Instead, this was a rare instance where a lone leader had not been established by the finishing straight, and a sprint was needed to determine the winner. And even then, they were virtually inseparable, with van der Poel only defeating him by a fraction of a wheel-length. If the finish line were just a few meters further away instead it would be the Belgian celebrating a first-ever Ronde victory.
With the two riders dramatically slowing-down to almost a track stand, and each launching their sprint at almost the same moment, it was a fittingly thrilling ending to what was a vintage Tour of Flanders, and another instalment in what is the most intriguing rivalry in the peloton at the moment.
Alaphilippe attracts headlines again with dramatic crash
He’s only been world champion for three weeks, but already Julian Alaphilippe’s tenure in the rainbow jersey has been one of the most incident-packed in recent years.
Having lost Liège-Bastogne-Liège with a premature celebration on his first racing day in the rainbow stripes, and winning Brabantse Pijl on his second, Alaphilippe once again stole the headlines after he painfully crashed 35km from the finish while in a position to potentially win the race.
Alaphilippe had already been the day’s main instigator, accelerating first on the Koppenberg and then again on Steenbeekdries, where only van der Poel and Van Aert managed to follow, forming the decisive selection despite there still being almost 40km still to ride.
But a mere matter of minutes later, his race was over. The cobblestones had expected to be a difficulty for Alaphilippe, who had no experience of riding the Flemish Classics, and indeed he did look uncomfortable while riding in the gutter up the Paterberg for the first time. However, the race-ending crash actually occurred on a tarmac section, when the Frenchman did not notice in time a moto slow down in front of him and collided into it head-first.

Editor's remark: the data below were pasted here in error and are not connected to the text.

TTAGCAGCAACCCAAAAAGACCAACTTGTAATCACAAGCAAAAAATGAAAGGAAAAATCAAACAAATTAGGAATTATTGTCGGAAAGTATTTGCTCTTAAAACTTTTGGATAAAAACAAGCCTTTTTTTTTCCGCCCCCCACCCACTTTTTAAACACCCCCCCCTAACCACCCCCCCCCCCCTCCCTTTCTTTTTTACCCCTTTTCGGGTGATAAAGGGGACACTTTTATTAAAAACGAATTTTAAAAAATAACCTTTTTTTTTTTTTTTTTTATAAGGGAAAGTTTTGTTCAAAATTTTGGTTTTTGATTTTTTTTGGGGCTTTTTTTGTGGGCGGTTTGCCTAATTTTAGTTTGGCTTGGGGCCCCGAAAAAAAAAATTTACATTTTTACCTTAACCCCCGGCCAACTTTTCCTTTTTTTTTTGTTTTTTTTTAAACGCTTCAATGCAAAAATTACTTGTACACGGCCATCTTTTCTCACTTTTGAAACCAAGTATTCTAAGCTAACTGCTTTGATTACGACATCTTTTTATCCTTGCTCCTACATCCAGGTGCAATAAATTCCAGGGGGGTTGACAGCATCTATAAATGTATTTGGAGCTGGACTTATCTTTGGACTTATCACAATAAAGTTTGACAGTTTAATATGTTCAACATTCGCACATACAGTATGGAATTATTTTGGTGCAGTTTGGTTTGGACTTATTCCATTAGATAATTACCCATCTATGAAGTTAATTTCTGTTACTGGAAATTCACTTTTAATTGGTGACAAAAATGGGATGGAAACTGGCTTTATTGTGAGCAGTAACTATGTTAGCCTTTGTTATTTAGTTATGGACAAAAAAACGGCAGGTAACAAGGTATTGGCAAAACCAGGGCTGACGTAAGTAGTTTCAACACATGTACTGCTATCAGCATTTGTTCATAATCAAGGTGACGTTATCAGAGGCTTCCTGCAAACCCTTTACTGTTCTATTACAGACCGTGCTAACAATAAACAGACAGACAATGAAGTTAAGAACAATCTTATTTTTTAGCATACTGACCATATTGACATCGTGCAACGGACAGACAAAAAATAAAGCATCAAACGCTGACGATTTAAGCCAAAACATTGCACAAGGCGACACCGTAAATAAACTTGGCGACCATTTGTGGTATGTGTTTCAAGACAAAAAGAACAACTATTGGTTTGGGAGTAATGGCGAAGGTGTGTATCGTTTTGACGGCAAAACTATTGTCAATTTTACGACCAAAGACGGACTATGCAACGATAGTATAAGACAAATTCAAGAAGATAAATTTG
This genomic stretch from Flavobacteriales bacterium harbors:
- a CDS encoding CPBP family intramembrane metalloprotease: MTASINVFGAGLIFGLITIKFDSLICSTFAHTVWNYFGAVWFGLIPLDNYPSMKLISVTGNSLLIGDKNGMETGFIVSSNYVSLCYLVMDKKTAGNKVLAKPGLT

The world champion was in audible pain on the road, crying out while clutching his shoulder. It was a bitter end to what has been a rollercoaster year for Alaphilippe and a sorry sight for fans of his exhilarating racing.
A tactical masterclass from Boels-Dolmans
For a moment, at 25km to go, it appeared as though the women’s race was set to follow the same pattern as the men’s, with the two clear pre-race favourites, Anna van der Breggen (Boels-Dolmans) and Annemiek van Vleuten (Mitchelton-Scott) riding away from the rest of the field to contest for victory.
However, once van der Breggen bridged up to her compatriot, who had attacked a couple of kilometres shortly after summiting the Kruisberg, she made the intriguing tactical decision not to ride with Van Vleuten. It was a clear indication that Boels Dolmans were going to ride a tactical race making use of their multiple assets, rather than depend on Van der Breggen getting the better of Van Vleuten.
The strategy paid off handsomely. With Van der Breggen marking everything Van Vleuten did, and quick finisher Amy Pieters also remaining in the group of favourites, Chantal van den Broek-Blaak was able to make an attack on the Oude Kwaremont knowing her teammates would disrupt the chase behind.
Van der Breggen and Pieters did indeed police the chasing group expertly, always managing to mark the many attacks made from it from the likes of Van Vleuten and her team-mate Grace Brown. Blaak’s gap got bigger and bigger and Pieters even managed to win the sprint for second to pull off a brilliant one-two for the team.
Improved competition from the rest of the peloton has prevented Boels-Dolmans from dominating to the extent that they did a few years ago, but this was a return to the team’s very best.